After peripheral nerve injury, macrophages infiltrate the degenerating nerve and participate in the removal of myelin and axonal debris, in Schwann cell proliferation, and in axonal regeneration. In vitro studies have demonstrated the role serum complement plays in both macrophage invasion and activation during Wallerian degeneration of peripheral nerve. To determine its role in vivo, we depleted serum complement for I week in adult Lewis rats, using intravenously administered cobra venom factor. At 1 d after complement depletion the right sciatic nerve was crushed, and the animals were sacrificed 4 and 7 d later. Macrophage identification with ED-1 and CD11a monoclonal antibodies revealed a significant reduction in their recruitment into distal degenerating nerve in complement-depleted animals. Complement depletion also decreased macrophage activation, as indicated by their failure to become large and multivacuolated and their reduced capacity to clear myelin, which was evident at both light and electron microscopic levels. Axonal regeneration was delayed in complement-depleted animals. These findings support a role for serum complement in both the recruitment and activation of macrophages during peripheral nerve degeneration as well as a role for macrophages in promoting axonal regeneration.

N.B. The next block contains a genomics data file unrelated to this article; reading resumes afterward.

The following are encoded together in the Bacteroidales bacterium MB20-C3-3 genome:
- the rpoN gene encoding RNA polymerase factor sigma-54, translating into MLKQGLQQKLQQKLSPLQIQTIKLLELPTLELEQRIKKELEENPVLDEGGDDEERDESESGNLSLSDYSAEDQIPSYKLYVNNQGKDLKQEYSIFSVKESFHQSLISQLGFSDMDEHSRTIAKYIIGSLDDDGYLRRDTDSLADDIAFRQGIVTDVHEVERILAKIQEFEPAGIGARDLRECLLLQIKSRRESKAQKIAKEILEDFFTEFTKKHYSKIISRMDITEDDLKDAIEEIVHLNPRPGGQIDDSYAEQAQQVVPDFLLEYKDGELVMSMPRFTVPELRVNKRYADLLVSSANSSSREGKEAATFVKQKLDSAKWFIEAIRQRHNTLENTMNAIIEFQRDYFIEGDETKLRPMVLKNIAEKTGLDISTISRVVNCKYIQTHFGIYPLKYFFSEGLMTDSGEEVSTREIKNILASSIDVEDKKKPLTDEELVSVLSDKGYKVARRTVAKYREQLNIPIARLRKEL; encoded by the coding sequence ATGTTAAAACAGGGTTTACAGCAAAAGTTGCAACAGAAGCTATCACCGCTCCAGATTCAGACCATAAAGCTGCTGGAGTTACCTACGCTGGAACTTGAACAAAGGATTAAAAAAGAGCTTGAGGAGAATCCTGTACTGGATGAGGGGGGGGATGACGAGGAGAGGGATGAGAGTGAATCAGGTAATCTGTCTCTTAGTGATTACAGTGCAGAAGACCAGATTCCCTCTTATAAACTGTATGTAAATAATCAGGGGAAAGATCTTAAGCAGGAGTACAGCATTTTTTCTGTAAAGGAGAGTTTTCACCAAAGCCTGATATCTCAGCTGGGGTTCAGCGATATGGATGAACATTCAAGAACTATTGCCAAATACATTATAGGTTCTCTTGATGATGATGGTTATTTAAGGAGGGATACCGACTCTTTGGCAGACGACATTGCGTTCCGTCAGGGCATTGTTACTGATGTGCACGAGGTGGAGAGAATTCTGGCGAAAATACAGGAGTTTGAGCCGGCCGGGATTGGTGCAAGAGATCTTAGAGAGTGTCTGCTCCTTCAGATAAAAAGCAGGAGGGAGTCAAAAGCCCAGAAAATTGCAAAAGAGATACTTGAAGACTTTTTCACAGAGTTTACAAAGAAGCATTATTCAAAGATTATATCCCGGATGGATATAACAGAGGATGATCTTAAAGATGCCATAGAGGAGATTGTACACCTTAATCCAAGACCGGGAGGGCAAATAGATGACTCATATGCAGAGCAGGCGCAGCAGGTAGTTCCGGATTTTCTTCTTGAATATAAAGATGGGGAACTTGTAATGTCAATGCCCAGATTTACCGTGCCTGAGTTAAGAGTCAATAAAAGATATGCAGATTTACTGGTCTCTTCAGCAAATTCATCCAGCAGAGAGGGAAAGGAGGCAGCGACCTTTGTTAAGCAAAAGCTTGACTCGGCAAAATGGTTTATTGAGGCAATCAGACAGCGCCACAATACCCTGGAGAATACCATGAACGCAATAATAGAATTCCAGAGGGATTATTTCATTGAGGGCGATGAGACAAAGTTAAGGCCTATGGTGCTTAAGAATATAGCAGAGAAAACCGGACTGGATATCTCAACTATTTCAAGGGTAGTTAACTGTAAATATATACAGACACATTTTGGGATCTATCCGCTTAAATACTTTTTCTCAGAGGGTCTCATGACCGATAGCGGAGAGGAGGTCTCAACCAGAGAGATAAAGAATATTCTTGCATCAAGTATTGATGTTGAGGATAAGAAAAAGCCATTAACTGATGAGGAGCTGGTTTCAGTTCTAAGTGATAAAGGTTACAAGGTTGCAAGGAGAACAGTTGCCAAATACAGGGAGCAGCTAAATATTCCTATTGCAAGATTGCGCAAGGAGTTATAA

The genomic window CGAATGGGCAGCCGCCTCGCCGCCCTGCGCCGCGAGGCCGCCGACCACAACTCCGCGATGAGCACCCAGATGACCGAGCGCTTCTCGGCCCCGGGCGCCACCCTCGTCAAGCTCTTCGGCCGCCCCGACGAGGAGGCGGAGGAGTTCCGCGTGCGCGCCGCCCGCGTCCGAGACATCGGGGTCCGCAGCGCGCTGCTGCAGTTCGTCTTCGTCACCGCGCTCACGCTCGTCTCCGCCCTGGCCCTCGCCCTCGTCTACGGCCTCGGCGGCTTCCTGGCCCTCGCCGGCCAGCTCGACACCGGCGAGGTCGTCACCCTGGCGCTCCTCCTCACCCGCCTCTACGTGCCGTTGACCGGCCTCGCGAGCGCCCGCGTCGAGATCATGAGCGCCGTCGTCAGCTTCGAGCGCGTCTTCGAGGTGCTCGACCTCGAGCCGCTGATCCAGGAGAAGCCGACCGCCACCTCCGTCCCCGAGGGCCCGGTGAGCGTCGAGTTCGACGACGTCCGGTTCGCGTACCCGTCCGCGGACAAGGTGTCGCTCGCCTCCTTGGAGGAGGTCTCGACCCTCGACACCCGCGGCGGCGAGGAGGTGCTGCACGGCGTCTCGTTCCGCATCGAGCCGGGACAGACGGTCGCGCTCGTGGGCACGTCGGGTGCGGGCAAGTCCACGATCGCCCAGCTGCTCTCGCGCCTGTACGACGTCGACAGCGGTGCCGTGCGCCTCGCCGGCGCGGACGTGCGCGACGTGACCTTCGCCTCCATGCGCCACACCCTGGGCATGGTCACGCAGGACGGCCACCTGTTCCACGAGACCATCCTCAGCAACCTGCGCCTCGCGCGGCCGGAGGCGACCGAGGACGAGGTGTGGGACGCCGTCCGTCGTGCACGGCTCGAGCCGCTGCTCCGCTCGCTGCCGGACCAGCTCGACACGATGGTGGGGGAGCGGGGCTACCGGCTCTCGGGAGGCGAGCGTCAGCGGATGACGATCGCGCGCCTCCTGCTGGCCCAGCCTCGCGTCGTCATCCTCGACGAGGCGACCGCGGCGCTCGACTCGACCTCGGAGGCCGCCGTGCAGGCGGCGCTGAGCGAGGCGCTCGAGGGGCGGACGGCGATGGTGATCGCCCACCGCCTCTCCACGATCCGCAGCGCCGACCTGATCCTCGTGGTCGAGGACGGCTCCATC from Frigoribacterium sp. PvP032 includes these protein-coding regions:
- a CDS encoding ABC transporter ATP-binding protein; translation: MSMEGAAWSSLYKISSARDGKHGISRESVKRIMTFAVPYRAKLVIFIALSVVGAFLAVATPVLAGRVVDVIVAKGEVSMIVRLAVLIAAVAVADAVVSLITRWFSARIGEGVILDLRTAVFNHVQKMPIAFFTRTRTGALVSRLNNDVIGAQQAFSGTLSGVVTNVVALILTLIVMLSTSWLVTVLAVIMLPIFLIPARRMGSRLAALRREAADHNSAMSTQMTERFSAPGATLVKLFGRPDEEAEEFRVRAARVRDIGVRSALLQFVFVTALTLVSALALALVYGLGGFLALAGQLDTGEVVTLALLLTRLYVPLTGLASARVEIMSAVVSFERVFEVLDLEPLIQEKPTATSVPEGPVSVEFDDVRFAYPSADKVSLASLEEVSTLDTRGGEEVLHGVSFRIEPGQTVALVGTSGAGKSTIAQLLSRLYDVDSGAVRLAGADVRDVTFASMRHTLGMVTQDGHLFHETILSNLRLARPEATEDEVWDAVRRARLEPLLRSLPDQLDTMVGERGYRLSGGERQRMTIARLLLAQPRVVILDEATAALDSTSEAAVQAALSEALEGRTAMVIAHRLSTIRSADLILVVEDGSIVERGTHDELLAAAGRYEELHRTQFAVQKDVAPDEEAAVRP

|Original language||English (US)|
|Number of pages||10|
|Journal||Journal of Neuroscience|
|State||Published - Sep 1 1998|
- Peripheral nerve
- Wallerian degeneration
ASJC Scopus subject areas